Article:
About Me

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I take pictures of things. Mostly with film. Mostly with cameras. I am an engineer by trade. What really makes me happy, though, is to find an old camera at a swap meet or antique store and bring it back into working order with a few hours at the workbench. I then like to take them out and shoot some film. This blog is in large part the result of that activity.

Saturday, August 13, 2011

more Nikon porn...


This is my Nikon F3P and the 50mm f1.8 Series E lens that lives on it most of the time.  As you can see, this camera is worn.  There is brassing on the upper right corner and the rewind knob.  The paint has been worn off the shutter surround, and the top of the finder.  It has been used.  I think it is beautiful.  You might notice that the finder is an ordinary de-2 finder, not the fancy titanium de-5 with the flash shoe that should be there.  I bought it that way.  It also has the stock back.  Doesn't matter, I didn't buy this as a collector's item, I bought it to use, and I do.


The Series E 50mm is a great little lightweight lens that is just as good optically as my Nikkors.  I also have the 28mm 2.8 which is nearly the same size and a 100mm 2.8 which is actually smaller than my Nikkor 50mm f1.4.  With one mounted on the body the other two fit comfortably in my messenger bag as a really capable light traveling kit.  It will be going with me this week when I fly up to Portland.  I'll take other cameras to the airshow, but for my walking around camera I take this.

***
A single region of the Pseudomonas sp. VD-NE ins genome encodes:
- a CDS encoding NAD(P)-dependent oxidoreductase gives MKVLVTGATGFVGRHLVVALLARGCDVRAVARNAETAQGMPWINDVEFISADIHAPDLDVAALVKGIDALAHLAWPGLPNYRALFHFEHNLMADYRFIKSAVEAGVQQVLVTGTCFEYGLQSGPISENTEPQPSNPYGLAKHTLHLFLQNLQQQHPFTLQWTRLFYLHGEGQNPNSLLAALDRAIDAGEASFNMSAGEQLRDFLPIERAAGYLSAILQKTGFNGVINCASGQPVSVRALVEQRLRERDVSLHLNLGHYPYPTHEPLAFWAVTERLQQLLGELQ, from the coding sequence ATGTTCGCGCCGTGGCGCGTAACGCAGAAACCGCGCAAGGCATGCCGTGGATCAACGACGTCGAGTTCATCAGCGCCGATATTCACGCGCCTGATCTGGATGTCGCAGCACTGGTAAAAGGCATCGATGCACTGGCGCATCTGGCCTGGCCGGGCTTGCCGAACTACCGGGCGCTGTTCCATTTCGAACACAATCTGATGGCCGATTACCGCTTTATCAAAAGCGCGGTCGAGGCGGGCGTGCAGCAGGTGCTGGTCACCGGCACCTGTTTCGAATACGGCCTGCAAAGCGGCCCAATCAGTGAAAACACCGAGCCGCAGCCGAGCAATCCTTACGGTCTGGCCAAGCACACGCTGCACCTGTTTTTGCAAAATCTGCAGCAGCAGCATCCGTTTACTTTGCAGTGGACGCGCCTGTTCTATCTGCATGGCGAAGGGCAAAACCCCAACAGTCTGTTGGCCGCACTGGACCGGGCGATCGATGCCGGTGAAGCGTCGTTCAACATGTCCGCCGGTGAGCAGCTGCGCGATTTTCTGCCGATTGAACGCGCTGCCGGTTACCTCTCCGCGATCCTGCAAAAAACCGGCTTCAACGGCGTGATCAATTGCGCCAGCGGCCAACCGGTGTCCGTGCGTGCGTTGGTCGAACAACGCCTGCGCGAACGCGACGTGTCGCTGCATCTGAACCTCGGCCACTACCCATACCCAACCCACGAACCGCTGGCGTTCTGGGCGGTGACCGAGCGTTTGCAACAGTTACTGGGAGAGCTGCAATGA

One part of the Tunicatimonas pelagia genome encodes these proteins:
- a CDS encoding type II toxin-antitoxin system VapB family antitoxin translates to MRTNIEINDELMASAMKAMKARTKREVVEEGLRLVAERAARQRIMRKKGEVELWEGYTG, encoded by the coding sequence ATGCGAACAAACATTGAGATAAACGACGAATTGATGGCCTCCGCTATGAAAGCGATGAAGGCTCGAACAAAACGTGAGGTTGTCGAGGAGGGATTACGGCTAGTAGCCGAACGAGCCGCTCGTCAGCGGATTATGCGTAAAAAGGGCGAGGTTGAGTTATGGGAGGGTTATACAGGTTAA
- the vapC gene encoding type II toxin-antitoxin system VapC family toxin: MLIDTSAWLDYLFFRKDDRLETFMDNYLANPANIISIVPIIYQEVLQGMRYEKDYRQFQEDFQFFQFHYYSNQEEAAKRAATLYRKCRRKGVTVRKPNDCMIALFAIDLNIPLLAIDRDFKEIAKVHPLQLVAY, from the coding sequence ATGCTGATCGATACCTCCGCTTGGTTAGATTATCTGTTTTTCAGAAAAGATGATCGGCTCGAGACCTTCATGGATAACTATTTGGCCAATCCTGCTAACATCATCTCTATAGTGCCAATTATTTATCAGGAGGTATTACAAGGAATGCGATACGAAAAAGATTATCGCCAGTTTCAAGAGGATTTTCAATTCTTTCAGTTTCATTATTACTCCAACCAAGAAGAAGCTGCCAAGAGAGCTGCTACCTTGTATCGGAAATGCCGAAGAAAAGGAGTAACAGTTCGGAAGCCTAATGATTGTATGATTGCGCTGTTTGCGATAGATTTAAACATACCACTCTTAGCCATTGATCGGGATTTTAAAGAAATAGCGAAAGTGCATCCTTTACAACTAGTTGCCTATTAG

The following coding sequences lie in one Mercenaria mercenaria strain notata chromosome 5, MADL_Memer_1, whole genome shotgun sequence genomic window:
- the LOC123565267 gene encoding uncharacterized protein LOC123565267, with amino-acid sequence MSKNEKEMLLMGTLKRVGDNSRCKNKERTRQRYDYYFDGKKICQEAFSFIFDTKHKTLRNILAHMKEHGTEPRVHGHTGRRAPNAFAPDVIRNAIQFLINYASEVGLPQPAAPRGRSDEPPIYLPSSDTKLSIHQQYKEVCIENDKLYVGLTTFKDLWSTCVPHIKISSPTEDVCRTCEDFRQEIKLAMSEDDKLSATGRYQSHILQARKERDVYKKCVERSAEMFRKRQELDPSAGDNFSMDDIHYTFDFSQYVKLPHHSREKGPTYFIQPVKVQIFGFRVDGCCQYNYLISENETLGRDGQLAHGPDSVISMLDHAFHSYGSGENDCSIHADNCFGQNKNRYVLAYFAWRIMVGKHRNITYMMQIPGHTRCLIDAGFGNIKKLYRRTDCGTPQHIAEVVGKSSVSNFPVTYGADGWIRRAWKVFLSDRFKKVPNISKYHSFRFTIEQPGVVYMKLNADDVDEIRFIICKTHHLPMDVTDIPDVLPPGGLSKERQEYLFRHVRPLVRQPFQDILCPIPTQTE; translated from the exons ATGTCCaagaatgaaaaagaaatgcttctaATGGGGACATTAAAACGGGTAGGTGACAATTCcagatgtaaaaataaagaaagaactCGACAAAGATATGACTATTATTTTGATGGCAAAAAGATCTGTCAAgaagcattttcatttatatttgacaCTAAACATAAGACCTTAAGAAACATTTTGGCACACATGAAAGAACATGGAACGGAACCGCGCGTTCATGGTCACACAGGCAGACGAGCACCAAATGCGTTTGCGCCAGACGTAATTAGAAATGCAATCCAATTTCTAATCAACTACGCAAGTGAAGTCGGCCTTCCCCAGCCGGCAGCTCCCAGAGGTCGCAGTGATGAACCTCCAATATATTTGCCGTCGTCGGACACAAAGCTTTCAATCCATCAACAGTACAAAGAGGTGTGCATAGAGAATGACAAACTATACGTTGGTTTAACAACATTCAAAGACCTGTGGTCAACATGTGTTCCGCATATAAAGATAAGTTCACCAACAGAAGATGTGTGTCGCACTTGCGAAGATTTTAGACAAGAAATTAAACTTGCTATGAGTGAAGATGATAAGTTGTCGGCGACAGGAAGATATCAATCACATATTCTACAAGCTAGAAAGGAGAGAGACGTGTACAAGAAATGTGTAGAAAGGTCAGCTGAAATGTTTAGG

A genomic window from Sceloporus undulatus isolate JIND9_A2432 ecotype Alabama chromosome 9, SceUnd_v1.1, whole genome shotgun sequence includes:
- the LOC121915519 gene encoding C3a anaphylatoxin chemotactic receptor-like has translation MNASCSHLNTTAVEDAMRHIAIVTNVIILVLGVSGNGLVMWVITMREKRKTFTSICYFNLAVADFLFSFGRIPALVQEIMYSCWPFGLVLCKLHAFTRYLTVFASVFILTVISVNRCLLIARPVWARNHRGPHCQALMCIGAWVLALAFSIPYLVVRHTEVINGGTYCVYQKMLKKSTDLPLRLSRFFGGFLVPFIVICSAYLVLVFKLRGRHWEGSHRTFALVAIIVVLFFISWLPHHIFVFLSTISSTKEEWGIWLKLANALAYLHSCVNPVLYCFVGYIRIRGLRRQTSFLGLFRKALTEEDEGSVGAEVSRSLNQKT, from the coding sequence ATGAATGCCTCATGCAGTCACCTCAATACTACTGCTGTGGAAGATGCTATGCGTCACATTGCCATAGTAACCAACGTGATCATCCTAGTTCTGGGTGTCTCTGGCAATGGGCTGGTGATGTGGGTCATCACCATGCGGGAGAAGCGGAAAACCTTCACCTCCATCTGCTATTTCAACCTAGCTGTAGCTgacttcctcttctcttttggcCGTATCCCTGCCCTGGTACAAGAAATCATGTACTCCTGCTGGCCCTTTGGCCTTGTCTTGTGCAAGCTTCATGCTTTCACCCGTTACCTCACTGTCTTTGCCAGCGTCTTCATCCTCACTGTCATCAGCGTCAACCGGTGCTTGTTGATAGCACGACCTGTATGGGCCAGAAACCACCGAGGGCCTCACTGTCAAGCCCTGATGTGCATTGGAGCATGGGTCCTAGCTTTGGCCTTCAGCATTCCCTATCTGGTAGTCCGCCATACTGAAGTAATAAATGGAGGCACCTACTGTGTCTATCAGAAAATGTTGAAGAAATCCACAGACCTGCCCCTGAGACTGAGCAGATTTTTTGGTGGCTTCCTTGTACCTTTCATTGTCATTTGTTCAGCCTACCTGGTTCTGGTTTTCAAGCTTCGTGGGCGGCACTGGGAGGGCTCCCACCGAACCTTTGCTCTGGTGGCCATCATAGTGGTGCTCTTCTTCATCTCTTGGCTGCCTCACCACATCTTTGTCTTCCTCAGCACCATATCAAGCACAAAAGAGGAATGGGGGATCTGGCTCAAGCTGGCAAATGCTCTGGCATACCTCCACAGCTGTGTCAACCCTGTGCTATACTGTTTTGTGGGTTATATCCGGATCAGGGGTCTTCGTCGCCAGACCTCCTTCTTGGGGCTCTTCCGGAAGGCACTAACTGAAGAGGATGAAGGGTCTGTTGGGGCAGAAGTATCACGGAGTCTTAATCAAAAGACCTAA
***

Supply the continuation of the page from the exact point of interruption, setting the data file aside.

Shot with my brand new toy, the D7000.  That is a 16 megapixel DSLR that is one incredible camera.  I thought the autofocus on the F100 was fast; this one is instant.  Most of my cameras require a half press, full press cycle on the shutter... the half press is to focus, the rest of the press fires the shutter.  The D7000 works without the initial half press, it just focuses and fires.  Snap, bam, shot taken.  I haven't even had time to skim the surface of what this camera can do.  Should be fun at the airshow.


For this shot, however, I used the self timer, since I don't have a remote.  This was shot with the 35mm g f1.8 lens while mounted on my little Manfrotto tripod.  Since the Manfrotto is kind of wobbly, the self timer lets the camera settle down before the shutter fires.  This was a 10 second exposure at f10 on my kitchen counter using daylight from the right side and a large piece of white construction paper held off to the left to act as a reflector.


I like it.

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